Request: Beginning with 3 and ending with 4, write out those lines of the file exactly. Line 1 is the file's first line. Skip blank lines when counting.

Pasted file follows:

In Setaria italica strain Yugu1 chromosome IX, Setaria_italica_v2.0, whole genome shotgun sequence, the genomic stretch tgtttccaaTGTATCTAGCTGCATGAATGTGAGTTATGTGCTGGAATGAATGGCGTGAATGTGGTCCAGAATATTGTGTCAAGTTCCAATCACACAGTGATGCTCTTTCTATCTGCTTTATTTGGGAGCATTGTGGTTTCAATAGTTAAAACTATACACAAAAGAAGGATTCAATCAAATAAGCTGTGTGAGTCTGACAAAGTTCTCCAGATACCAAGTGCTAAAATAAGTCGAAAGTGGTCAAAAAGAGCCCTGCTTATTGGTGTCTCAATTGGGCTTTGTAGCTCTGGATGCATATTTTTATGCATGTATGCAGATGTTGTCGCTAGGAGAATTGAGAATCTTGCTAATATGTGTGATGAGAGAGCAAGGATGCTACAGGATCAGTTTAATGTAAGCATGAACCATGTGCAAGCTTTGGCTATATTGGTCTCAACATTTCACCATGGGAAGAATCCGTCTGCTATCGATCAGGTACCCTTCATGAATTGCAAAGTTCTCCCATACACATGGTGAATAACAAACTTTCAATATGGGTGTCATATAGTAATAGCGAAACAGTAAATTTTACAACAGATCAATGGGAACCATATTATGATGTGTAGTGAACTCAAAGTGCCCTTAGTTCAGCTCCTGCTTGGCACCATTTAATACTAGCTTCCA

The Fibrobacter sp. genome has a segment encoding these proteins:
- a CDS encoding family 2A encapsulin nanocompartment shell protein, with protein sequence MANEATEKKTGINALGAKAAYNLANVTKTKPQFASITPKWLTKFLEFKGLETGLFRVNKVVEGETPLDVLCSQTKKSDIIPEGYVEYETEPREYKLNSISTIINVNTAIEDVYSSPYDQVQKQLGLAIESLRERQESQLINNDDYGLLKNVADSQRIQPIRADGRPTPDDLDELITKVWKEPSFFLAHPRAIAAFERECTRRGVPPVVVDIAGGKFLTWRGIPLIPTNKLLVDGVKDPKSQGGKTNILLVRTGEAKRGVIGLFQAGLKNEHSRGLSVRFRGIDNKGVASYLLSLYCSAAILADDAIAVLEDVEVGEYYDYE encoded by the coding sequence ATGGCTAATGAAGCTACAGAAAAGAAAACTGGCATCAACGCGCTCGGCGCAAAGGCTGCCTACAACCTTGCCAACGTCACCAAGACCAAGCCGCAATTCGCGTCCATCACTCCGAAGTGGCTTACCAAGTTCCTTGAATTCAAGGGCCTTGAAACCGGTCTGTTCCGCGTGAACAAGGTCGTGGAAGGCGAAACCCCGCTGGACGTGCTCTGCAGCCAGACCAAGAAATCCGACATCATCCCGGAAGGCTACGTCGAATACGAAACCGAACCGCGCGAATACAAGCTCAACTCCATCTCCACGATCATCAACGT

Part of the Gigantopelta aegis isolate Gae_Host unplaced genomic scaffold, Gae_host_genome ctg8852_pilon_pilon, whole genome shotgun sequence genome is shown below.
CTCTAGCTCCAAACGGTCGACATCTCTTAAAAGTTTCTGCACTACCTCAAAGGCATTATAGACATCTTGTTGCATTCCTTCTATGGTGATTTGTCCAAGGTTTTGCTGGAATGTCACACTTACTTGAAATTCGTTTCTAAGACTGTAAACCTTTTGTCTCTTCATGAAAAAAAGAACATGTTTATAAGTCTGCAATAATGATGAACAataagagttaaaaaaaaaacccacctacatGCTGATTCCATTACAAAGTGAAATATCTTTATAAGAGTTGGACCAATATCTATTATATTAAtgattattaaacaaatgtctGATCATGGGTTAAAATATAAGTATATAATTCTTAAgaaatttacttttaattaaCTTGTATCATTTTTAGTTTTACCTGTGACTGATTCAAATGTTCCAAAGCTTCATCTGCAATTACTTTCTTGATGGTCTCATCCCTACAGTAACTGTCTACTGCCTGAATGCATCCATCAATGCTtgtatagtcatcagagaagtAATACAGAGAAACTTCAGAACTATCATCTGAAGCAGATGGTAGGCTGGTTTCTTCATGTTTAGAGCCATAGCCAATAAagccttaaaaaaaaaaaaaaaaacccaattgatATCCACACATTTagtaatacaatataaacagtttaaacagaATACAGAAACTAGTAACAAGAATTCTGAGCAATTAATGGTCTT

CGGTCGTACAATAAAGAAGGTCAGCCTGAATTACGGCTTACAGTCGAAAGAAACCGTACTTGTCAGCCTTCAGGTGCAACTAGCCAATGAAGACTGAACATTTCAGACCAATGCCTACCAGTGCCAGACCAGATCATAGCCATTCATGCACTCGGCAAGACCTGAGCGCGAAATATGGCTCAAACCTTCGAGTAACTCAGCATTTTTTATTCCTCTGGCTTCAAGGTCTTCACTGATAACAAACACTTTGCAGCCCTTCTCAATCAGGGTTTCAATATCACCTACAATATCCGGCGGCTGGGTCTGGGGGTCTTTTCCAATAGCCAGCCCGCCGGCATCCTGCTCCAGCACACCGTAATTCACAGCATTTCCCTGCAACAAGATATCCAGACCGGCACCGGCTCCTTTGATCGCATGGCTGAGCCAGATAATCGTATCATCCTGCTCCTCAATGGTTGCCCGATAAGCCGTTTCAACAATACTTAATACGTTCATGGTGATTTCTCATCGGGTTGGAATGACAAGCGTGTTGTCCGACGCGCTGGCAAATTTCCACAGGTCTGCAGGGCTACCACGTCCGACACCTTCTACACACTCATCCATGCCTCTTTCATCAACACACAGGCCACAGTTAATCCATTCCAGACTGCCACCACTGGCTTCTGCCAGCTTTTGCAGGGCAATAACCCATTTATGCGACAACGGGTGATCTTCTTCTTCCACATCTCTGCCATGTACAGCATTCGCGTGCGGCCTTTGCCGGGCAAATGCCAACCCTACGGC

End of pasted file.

- a CDS encoding family 2A encapsulin nanocompartment shell protein, with protein sequence MANEATEKKTGINALGAKAAYNLANVTKTKPQFASITPKWLTKFLEFKGLETGLFRVNKVVEGETPLDVLCSQTKKSDIIPEGYVEYETEPREYKLNSISTIINVNTAIEDVYSSPYDQVQKQLGLAIESLRERQESQLINNDDYGLLKNVADSQRIQPIRADGRPTPDDLDELITKVWKEPSFFLAHPRAIAAFERECTRRGVPPVVVDIAGGKFLTWRGIPLIPTNKLLVDGVKDPKSQGGKTNILLVRTGEAKRGVIGLFQAGLKNEHSRGLSVRFRGIDNKGVASYLLSLYCSAAILADDAIAVLEDVEVGEYYDYE encoded by the coding sequence ATGGCTAATGAAGCTACAGAAAAGAAAACTGGCATCAACGCGCTCGGCGCAAAGGCTGCCTACAACCTTGCCAACGTCACCAAGACCAAGCCGCAATTCGCGTCCATCACTCCGAAGTGGCTTACCAAGTTCCTTGAATTCAAGGGCCTTGAAACCGGTCTGTTCCGCGTGAACAAGGTCGTGGAAGGCGAAACCCCGCTGGACGTGCTCTGCAGCCAGACCAAGAAATCCGACATCATCCCGGAAGGCTACGTCGAATACGAAACCGAACCGCGCGAATACAAGCTCAACTCCATCTCCACGATCATCAACGT

Part of the Gigantopelta aegis isolate Gae_Host unplaced genomic scaffold, Gae_host_genome ctg8852_pilon_pilon, whole genome shotgun sequence genome is shown below.